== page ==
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05 February 5:36 pm

Hey friends and fellow GK's,
 
Sorry it has been so long but I was back in California for the offseason, went to a couple bachelor parties, made a few trips, and got married. Wasn't really in the mode to chat soccer, but now that I'm back in Vancouver, I wanted to write a few thoughts down.
 
Recently, I have received some emails asking what high school kids can do to play college soccer. Although it seems a fairly simple question, the answers are sometimes not so simple. The first thing one must do is to realistically view themselves. Do I have a chance at playing? If so, what level? Have I been contacted by anyone? Has someone ever recommended college? 
 
So you think you have a shot huh? Well there are a few basic things that all students should do to have the best options to play at the college level. First, you have to study. I look back on my high school days and wish I would have put a little more time and energy into my schoolwork. There were so many colleges where I did not have the opportunity to play because of my grades. Right away, I closed a few doors. Secondly, you have to currently be playing soccer at a competitive level. Of course there are always exceptions, but for the most part, coaches are looking at players from all over the country (sometimes the world) to fill out their rosters. Like everything else in life, the higher you go up in level, the more competitive the field becomes. To help yourself out, make a list of colleges you would like to attend. Dream colleges, back up schools, interesting places that you could see yourself going and being happy.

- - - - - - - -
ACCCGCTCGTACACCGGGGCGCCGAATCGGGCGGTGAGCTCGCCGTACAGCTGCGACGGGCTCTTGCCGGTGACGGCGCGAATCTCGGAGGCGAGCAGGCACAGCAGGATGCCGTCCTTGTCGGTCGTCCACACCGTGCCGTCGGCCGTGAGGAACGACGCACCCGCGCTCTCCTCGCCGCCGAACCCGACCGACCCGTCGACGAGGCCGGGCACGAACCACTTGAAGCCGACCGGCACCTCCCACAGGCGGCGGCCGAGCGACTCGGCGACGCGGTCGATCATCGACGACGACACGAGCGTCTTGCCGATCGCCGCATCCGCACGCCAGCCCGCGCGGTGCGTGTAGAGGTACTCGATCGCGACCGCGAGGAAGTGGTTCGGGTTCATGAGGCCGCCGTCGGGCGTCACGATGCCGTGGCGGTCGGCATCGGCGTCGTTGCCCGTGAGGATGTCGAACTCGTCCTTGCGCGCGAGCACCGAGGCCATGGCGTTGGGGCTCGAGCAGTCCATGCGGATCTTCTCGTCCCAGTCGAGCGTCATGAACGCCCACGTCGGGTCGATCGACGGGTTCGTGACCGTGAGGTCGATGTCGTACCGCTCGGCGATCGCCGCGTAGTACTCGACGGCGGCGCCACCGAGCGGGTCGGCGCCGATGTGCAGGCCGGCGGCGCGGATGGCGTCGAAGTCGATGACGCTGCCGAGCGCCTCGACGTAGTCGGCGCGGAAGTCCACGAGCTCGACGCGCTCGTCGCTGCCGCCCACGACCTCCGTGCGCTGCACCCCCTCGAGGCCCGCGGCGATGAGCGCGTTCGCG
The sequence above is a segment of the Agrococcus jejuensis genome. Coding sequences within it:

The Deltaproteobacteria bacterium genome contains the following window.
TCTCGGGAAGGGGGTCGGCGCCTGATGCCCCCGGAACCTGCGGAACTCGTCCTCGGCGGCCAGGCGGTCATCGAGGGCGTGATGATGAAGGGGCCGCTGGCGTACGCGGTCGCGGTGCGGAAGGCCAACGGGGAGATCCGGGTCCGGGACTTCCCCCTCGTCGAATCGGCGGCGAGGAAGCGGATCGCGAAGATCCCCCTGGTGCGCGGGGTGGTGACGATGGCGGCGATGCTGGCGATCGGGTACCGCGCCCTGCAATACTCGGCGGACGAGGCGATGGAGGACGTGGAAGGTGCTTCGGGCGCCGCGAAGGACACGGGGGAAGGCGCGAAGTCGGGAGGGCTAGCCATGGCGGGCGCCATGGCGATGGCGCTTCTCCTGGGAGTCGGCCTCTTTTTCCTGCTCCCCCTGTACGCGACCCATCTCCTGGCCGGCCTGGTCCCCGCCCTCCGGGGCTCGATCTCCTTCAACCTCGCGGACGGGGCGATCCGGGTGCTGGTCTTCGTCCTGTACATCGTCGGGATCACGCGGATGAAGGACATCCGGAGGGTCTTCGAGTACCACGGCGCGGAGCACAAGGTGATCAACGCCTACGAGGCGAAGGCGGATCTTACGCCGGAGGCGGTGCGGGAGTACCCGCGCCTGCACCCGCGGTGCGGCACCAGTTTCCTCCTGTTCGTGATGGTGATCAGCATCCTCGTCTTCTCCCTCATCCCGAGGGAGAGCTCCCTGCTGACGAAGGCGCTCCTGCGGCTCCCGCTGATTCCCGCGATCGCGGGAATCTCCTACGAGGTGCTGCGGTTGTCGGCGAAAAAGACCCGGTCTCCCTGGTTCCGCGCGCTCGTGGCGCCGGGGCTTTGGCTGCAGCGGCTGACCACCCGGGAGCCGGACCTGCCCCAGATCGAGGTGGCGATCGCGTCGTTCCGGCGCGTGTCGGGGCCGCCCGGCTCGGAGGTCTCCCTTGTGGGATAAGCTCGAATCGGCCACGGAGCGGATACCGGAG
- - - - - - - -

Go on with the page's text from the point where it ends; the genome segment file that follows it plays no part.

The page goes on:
The next step is to simply write to the coaches of those schools. Let them know you are interested. This will go a long way. Coaches have no clue who to recruit at times and the last thing they want to do is waste time trying to recruit someone who is not even interested in their school. When I was younger, I had a lot of pride and waited for coaches to contact me. I look back and realize how foolish I was. Don't make the same mistakes I made. 
 
Also, make sure that you have on file a highlight tape that includes a few minutes of you in games. Be very selective with the highlights. Make them relevant to what you want to show. Try not to show you kicking the ball a thousand times and then making 3 saves. Coaches want to see you making good decisions and manifesting good technique. Ask a current coach or someone who has played in college to give you more direction. Or you can just send me a link to your videos and I can give a quick summary. You may have to wait awhile though..haha
 
The next topic I want to touch on is the offseason. For younger players, this is usually the summer, but nowadays, it's different all over. If you are really serious about your dream of playing soccer in college or professionally, the offseason is not a time to waste just vacationing and playing video games. Although I did my fair share of that as a youngster, I was also very keen on trying to find people to play with and find games. If you're a bit older, you can lift, do plyometrics and basically work on getting stronger. Ask your coach or trainer what they would like to see you work on and just do it!!
 
There was an old saying at the St. Francis High School weight room. It went something like this: "When you are not training, there is someone out there who is. And when you meet them, they will win." It pretty much tells you the story. You have to want it more than anyone else. Throw out skill and technique, and give me a kid with desire. It is easier to take these motivated kids and work out the other stuff. In saying that, these motivated kids tend to also be students of the game.